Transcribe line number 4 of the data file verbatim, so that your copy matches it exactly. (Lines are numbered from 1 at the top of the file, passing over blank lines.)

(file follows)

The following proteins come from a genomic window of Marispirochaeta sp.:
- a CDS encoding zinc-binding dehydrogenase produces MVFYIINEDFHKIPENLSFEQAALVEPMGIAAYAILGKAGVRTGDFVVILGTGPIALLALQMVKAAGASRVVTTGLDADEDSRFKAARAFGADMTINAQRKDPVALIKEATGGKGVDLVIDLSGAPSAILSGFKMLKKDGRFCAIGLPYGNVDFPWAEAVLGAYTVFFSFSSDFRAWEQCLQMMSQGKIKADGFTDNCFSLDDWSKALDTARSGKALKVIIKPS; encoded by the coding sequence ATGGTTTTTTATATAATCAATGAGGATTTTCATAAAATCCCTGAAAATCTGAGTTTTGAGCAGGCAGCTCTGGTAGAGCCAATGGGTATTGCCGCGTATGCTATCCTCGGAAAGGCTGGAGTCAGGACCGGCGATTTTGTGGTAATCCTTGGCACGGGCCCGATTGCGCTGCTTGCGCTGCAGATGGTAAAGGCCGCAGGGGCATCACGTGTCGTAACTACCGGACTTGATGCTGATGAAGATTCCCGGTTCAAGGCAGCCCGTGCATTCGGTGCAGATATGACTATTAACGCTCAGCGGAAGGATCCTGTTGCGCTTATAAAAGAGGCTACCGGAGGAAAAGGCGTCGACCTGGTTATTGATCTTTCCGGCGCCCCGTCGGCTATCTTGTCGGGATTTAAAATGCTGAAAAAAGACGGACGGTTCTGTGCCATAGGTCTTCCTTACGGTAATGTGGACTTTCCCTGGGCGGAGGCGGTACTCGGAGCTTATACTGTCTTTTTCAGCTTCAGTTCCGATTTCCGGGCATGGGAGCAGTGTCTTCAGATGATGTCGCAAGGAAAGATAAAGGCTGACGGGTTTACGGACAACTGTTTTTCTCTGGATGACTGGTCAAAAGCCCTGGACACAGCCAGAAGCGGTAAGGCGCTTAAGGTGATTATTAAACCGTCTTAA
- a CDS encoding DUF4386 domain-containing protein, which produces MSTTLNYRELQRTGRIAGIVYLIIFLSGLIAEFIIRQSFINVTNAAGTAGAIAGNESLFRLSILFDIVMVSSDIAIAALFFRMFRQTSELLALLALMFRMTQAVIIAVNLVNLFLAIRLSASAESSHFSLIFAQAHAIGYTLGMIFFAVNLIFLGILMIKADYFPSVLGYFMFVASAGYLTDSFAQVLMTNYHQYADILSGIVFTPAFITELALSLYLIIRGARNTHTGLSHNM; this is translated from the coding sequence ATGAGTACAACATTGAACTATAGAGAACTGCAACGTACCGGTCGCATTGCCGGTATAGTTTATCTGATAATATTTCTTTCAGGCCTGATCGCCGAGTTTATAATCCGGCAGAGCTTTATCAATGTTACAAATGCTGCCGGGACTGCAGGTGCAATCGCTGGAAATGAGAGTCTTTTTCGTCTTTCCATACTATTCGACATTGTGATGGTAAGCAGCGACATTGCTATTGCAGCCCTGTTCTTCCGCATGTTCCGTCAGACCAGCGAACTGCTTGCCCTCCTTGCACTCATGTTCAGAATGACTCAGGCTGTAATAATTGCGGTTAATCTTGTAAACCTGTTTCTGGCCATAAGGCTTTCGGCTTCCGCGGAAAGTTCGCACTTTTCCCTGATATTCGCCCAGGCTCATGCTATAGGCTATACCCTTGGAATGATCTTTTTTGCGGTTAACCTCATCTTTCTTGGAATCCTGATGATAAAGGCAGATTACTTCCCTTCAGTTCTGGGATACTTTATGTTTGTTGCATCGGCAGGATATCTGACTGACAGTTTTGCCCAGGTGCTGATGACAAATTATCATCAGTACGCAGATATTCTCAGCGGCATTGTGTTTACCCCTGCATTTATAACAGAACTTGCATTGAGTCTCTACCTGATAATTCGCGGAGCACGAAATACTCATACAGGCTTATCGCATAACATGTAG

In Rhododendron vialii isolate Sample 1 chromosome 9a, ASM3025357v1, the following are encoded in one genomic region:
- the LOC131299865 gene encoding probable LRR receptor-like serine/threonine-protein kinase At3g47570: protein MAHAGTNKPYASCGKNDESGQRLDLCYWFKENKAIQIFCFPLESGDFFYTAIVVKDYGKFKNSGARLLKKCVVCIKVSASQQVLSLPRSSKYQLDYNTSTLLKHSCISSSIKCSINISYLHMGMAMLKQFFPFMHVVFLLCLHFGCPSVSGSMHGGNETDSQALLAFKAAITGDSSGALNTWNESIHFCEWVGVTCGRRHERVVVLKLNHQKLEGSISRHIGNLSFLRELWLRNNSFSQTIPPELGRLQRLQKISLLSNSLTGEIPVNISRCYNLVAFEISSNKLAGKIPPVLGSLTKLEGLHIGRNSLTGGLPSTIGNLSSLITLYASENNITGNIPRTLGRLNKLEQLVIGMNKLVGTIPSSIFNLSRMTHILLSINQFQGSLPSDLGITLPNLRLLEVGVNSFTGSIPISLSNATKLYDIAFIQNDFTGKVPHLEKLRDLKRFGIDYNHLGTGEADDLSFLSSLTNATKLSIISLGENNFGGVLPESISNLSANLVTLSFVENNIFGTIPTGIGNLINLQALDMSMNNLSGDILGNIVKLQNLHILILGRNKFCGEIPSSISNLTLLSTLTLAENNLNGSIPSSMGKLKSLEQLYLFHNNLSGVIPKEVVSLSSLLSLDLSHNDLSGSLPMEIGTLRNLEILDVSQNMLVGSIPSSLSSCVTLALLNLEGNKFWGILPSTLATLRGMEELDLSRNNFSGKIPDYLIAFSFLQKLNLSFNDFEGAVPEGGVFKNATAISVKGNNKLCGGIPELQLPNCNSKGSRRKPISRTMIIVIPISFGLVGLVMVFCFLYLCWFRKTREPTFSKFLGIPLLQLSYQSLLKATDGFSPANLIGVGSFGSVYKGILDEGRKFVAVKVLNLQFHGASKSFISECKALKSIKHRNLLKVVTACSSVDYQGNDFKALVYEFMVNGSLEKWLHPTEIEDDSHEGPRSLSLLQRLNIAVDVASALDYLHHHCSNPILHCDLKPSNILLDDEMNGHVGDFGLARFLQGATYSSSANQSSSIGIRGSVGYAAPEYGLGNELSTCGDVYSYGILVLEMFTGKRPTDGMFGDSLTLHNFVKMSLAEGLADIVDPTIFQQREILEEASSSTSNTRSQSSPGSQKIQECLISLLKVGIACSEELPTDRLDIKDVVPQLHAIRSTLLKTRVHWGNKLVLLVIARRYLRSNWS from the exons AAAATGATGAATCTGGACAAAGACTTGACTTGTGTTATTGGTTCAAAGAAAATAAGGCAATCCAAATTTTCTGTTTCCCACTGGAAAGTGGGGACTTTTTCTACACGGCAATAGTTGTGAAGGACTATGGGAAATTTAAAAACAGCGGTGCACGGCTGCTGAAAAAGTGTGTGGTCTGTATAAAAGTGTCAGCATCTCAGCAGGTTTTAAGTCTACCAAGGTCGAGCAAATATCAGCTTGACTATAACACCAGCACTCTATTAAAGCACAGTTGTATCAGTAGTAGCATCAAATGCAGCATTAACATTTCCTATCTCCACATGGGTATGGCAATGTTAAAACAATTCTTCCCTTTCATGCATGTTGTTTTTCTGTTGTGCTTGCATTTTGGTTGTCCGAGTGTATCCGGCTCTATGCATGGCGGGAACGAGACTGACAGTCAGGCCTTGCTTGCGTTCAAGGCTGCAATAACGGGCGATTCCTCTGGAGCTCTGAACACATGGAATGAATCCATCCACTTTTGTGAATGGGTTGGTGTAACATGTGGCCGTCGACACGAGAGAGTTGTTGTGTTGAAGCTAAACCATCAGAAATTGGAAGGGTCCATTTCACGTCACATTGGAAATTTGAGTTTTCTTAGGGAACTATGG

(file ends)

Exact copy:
In Rhododendron vialii isolate Sample 1 chromosome 9a, ASM3025357v1, the following are encoded in one genomic region: